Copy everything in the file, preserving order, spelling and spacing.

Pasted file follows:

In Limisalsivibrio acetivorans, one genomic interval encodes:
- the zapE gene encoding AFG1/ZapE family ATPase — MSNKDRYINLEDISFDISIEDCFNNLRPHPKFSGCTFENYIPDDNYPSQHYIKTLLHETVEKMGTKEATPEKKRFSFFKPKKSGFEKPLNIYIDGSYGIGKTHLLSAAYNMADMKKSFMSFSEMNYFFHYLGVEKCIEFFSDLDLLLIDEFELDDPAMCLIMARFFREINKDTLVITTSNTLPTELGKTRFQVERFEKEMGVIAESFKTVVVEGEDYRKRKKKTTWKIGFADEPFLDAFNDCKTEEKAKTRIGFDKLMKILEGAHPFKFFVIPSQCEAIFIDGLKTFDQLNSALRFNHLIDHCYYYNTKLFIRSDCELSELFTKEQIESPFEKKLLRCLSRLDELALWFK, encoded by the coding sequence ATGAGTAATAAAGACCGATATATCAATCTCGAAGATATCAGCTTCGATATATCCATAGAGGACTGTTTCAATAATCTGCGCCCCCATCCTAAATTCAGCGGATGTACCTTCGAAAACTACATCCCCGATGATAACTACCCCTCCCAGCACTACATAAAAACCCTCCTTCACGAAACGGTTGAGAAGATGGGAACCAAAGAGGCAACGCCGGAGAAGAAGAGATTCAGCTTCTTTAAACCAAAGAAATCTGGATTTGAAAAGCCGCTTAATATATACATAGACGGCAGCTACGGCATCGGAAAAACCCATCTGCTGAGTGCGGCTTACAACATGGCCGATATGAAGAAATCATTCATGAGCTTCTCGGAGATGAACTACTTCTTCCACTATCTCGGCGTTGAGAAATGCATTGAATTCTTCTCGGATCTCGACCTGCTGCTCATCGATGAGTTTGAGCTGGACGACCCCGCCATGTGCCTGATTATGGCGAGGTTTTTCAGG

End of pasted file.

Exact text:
In Limisalsivibrio acetivorans, one genomic interval encodes:
- the zapE gene encoding AFG1/ZapE family ATPase — MSNKDRYINLEDISFDISIEDCFNNLRPHPKFSGCTFENYIPDDNYPSQHYIKTLLHETVEKMGTKEATPEKKRFSFFKPKKSGFEKPLNIYIDGSYGIGKTHLLSAAYNMADMKKSFMSFSEMNYFFHYLGVEKCIEFFSDLDLLLIDEFELDDPAMCLIMARFFREINKDTLVITTSNTLPTELGKTRFQVERFEKEMGVIAESFKTVVVEGEDYRKRKKKTTWKIGFADEPFLDAFNDCKTEEKAKTRIGFDKLMKILEGAHPFKFFVIPSQCEAIFIDGLKTFDQLNSALRFNHLIDHCYYYNTKLFIRSDCELSELFTKEQIESPFEKKLLRCLSRLDELALWFK, encoded by the coding sequence ATGAGTAATAAAGACCGATATATCAATCTCGAAGATATCAGCTTCGATATATCCATAGAGGACTGTTTCAATAATCTGCGCCCCCATCCTAAATTCAGCGGATGTACCTTCGAAAACTACATCCCCGATGATAACTACCCCTCCCAGCACTACATAAAAACCCTCCTTCACGAAACGGTTGAGAAGATGGGAACCAAAGAGGCAACGCCGGAGAAGAAGAGATTCAGCTTCTTTAAACCAAAGAAATCTGGATTTGAAAAGCCGCTTAATATATACATAGACGGCAGCTACGGCATCGGAAAAACCCATCTGCTGAGTGCGGCTTACAACATGGCCGATATGAAGAAATCATTCATGAGCTTCTCGGAGATGAACTACTTCTTCCACTATCTCGGCGTTGAGAAATGCATTGAATTCTTCTCGGATCTCGACCTGCTGCTCATCGATGAGTTTGAGCTGGACGACCCCGCCATGTGCCTGATTATGGCGAGGTTTTTCAGG